Why we should all be #PreparedForPriti – On common ground and compromise │ Greg Allman

Part of the 2010 Club dubbed “the new right”, Patel was quickly identified as future star for the Conservative Party. Born to Gujarati parents, who later settled in Uganda in the 60’s before fleeing to the UK as refugees (a direct consequence of Idi Amin expelling Asians from the country), and growing up during Thatcher’s reign and the party’s most successful period in its conception, Patel was inspired to believe in the vision that Mrs. Thatcher laid out.

A society based upon meritocracy, no matter your circumstances or the adversity you have faced in life – as long as you work hard you shall find success. A belief in individual liberty, against a bloated, paternal state. While some naively place her communitarianism sympathies at odds with the concept of individual liberty, I consider the balanced relationship and furtherment of the two as a key battleground for conservatives in the battle of ideas. Supporting the death penalty for the most heinous crimes; publicly lambasting Colchester city council for the proposed destruction of vast green space; calling for a “renaissance” of enterprise spurred by further devolution and less central planning: all of that sounds pretty conservative to me.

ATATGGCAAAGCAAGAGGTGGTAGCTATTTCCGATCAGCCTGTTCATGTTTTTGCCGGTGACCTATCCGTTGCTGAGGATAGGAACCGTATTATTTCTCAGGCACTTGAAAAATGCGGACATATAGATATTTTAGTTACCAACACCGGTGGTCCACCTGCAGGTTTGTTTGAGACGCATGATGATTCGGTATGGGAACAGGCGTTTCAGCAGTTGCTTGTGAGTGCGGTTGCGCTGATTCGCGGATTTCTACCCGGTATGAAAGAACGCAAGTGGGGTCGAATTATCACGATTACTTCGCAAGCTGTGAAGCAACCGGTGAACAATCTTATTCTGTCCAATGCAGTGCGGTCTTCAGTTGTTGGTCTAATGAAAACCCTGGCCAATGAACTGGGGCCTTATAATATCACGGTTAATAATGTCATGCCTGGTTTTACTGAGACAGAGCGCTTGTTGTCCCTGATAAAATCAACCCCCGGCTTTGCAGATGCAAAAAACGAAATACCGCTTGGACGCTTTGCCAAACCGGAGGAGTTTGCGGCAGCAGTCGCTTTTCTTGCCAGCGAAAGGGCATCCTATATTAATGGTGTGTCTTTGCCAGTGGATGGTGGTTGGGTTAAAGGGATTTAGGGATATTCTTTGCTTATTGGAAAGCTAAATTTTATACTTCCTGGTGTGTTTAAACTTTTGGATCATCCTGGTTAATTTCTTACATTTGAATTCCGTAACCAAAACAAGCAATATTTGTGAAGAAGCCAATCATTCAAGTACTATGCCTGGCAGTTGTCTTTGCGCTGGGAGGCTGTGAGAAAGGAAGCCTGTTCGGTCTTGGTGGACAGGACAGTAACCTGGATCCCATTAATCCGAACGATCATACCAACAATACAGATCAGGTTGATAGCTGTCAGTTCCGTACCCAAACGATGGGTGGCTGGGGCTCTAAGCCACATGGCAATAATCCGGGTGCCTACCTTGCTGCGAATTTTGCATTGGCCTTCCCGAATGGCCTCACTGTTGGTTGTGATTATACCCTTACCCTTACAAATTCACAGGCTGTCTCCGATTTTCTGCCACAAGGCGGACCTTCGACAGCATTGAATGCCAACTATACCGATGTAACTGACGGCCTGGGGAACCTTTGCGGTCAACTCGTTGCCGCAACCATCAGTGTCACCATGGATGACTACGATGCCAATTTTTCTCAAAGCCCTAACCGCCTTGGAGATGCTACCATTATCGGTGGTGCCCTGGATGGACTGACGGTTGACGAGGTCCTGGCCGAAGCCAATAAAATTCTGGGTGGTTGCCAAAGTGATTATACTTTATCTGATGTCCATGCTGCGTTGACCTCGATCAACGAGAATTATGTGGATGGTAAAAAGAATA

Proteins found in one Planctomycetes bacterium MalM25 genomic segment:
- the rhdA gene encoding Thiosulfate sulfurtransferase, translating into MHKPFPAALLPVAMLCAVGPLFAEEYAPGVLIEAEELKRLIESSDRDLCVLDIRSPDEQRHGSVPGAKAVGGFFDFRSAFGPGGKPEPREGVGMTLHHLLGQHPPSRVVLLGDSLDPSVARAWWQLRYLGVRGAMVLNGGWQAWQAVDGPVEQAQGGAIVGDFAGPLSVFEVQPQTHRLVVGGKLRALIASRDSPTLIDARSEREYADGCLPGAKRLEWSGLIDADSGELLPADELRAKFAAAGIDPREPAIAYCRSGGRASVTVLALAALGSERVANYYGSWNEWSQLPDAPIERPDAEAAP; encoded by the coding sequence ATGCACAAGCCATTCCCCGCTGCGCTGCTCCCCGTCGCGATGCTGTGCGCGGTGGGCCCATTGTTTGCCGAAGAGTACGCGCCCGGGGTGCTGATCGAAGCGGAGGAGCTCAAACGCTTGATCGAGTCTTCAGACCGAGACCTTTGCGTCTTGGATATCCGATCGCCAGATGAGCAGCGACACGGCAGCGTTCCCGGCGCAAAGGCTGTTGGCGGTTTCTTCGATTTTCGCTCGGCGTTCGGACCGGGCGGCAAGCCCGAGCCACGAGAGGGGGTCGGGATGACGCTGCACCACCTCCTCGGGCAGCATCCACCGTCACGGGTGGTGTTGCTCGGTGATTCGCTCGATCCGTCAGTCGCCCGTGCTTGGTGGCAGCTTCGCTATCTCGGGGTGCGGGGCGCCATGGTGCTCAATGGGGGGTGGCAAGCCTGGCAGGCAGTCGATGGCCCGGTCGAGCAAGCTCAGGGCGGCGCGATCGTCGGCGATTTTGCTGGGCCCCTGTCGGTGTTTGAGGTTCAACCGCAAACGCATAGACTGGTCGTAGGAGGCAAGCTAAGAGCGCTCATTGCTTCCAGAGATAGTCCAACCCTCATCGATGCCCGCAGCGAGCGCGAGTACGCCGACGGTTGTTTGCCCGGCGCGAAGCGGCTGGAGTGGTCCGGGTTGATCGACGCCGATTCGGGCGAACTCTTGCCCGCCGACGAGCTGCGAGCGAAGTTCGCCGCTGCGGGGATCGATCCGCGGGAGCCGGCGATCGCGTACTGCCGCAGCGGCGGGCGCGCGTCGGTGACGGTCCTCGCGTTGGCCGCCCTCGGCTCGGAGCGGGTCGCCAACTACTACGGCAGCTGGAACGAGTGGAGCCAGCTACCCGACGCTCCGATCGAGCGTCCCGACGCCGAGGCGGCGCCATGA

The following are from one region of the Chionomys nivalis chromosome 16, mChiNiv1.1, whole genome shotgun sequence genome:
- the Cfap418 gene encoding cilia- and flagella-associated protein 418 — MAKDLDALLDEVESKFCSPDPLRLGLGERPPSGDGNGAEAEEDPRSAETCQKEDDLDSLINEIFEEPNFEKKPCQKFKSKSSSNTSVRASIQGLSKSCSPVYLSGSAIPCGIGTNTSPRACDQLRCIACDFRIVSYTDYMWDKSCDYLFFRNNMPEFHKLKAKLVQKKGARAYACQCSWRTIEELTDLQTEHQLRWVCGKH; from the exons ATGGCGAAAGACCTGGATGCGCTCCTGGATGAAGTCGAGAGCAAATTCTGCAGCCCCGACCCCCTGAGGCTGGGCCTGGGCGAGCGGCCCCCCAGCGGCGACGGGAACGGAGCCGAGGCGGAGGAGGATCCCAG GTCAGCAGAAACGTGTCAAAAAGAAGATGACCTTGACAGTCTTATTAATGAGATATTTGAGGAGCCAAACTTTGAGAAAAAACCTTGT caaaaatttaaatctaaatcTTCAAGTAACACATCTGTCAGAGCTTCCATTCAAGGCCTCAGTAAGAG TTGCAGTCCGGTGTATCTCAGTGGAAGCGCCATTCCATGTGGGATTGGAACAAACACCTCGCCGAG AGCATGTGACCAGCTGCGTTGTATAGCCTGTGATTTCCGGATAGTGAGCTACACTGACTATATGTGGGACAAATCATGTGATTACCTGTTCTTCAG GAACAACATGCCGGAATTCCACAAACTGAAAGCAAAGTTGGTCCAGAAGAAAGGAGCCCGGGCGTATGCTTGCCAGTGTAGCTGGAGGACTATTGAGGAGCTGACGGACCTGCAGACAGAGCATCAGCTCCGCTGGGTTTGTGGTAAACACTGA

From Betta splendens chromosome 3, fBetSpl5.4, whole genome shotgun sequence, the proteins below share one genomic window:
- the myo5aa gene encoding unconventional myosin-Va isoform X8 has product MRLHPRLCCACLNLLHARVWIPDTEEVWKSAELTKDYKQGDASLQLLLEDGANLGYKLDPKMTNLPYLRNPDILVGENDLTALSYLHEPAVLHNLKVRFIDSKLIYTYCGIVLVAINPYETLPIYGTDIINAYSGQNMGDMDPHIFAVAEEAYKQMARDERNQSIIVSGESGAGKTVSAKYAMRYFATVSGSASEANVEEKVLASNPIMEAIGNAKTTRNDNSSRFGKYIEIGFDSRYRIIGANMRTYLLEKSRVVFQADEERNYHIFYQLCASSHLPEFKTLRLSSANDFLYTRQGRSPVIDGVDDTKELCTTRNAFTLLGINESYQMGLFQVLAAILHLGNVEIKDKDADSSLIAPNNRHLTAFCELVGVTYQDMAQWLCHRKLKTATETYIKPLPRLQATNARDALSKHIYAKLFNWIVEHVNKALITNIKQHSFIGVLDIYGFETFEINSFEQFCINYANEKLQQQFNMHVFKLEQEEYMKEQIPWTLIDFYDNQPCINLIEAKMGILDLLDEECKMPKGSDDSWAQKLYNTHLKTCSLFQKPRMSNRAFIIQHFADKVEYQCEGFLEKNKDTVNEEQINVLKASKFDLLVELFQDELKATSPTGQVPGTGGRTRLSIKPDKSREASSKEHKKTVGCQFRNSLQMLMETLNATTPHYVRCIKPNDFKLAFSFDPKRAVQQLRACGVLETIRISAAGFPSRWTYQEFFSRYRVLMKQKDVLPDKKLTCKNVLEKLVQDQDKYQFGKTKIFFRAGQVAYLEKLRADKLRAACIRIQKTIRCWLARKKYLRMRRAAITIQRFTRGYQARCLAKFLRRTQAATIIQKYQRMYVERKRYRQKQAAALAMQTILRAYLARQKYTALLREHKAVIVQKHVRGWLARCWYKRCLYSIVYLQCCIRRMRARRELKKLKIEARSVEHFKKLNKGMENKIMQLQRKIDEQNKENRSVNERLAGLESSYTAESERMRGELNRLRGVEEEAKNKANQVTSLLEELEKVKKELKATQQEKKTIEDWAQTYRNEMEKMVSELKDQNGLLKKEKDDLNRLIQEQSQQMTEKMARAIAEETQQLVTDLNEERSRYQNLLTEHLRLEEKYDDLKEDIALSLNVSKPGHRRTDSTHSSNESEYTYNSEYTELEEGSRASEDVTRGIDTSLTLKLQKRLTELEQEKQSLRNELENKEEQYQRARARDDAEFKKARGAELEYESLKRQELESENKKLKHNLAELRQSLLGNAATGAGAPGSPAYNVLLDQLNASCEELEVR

A relatively quiet, but certainly a conscientious term as PPPS to the Exchequer, as well as minister for employment led to her promotion to the secretary state for international development. Patel, during her time in the Department for International Development, fought against corruption in countries which were the beneficiaries of British aid, as well as criticising the amount of financial aid going to the authorities in Palestine. Instead, Patel argued it should be medicinal and food aid only, for fear funds were not going directly to victims of the Israeli-Palestinian conflict and instead used to finance munitions. I will not rake over the debacle in which she was dismissed from her position, but leave only a lingering question, would she have been so heavily pressured to resign if she met delegates from a country other than Israel?